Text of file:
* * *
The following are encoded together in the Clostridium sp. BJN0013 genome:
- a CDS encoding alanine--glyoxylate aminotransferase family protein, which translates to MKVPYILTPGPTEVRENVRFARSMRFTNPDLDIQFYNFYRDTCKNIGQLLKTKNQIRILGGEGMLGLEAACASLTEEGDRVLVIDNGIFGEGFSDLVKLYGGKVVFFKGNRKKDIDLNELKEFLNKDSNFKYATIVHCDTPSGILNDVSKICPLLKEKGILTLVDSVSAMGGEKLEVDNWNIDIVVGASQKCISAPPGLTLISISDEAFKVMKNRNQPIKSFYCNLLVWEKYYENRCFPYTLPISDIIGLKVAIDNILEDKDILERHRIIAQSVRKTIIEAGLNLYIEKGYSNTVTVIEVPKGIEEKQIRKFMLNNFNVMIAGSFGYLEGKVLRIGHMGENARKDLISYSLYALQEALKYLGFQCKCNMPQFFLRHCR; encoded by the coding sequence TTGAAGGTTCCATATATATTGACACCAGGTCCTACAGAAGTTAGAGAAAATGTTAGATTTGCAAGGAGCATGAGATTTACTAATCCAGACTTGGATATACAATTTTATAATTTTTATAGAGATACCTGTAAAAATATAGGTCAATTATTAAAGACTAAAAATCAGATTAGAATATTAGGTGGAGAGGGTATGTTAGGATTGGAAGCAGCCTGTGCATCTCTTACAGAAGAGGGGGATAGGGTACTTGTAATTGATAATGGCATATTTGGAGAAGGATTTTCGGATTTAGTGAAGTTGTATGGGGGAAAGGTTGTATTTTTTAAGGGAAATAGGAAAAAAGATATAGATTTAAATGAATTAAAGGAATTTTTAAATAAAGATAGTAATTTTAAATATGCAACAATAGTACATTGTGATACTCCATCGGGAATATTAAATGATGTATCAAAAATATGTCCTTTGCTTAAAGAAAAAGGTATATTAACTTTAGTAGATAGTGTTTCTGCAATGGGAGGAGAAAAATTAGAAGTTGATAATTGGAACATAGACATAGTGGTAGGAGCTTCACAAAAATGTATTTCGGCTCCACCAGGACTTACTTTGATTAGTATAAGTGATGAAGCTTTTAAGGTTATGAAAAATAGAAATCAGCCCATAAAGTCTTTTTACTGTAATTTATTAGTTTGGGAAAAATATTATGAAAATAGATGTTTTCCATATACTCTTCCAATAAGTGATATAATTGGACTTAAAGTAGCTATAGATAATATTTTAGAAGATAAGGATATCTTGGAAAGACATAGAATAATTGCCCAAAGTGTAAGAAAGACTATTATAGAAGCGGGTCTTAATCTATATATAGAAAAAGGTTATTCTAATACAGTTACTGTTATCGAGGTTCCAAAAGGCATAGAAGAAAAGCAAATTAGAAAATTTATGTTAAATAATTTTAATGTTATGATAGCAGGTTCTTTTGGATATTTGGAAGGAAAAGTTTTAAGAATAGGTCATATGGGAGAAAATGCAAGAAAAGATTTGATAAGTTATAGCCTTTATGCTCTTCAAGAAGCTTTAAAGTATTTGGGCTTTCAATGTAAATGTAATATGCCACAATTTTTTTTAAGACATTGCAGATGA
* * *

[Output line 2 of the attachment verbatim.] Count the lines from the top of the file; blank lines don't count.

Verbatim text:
- a CDS encoding alanine--glyoxylate aminotransferase family protein, which translates to MKVPYILTPGPTEVRENVRFARSMRFTNPDLDIQFYNFYRDTCKNIGQLLKTKNQIRILGGEGMLGLEAACASLTEEGDRVLVIDNGIFGEGFSDLVKLYGGKVVFFKGNRKKDIDLNELKEFLNKDSNFKYATIVHCDTPSGILNDVSKICPLLKEKGILTLVDSVSAMGGEKLEVDNWNIDIVVGASQKCISAPPGLTLISISDEAFKVMKNRNQPIKSFYCNLLVWEKYYENRCFPYTLPISDIIGLKVAIDNILEDKDILERHRIIAQSVRKTIIEAGLNLYIEKGYSNTVTVIEVPKGIEEKQIRKFMLNNFNVMIAGSFGYLEGKVLRIGHMGENARKDLISYSLYALQEALKYLGFQCKCNMPQFFLRHCR; encoded by the coding sequence TTGAAGGTTCCATATATATTGACACCAGGTCCTACAGAAGTTAGAGAAAATGTTAGATTTGCAAGGAGCATGAGATTTACTAATCCAGACTTGGATATACAATTTTATAATTTTTATAGAGATACCTGTAAAAATATAGGTCAATTATTAAAGACTAAAAATCAGATTAGAATATTAGGTGGAGAGGGTATGTTAGGATTGGAAGCAGCCTGTGCATCTCTTACAGAAGAGGGGGATAGGGTACTTGTAATTGATAATGGCATATTTGGAGAAGGATTTTCGGATTTAGTGAAGTTGTATGGGGGAAAGGTTGTATTTTTTAAGGGAAATAGGAAAAAAGATATAGATTTAAATGAATTAAAGGAATTTTTAAATAAAGATAGTAATTTTAAATATGCAACAATAGTACATTGTGATACTCCATCGGGAATATTAAATGATGTATCAAAAATATGTCCTTTGCTTAAAGAAAAAGGTATATTAACTTTAGTAGATAGTGTTTCTGCAATGGGAGGAGAAAAATTAGAAGTTGATAATTGGAACATAGACATAGTGGTAGGAGCTTCACAAAAATGTATTTCGGCTCCACCAGGACTTACTTTGATTAGTATAAGTGATGAAGCTTTTAAGGTTATGAAAAATAGAAATCAGCCCATAAAGTCTTTTTACTGTAATTTATTAGTTTGGGAAAAATATTATGAAAATAGATGTTTTCCATATACTCTTCCAATAAGTGATATAATTGGACTTAAAGTAGCTATAGATAATATTTTAGAAGATAAGGATATCTTGGAAAGACATAGAATAATTGCCCAAAGTGTAAGAAAGACTATTATAGAAGCGGGTCTTAATCTATATATAGAAAAAGGTTATTCTAATACAGTTACTGTTATCGAGGTTCCAAAAGGCATAGAAGAAAAGCAAATTAGAAAATTTATGTTAAATAATTTTAATGTTATGATAGCAGGTTCTTTTGGATATTTGGAAGGAAAAGTTTTAAGAATAGGTCATATGGGAGAAAATGCAAGAAAAGATTTGATAAGTTATAGCCTTTATGCTCTTCAAGAAGCTTTAAAGTATTTGGGCTTTCAATGTAAATGTAATATGCCACAATTTTTTTTAAGACATTGCAGATGA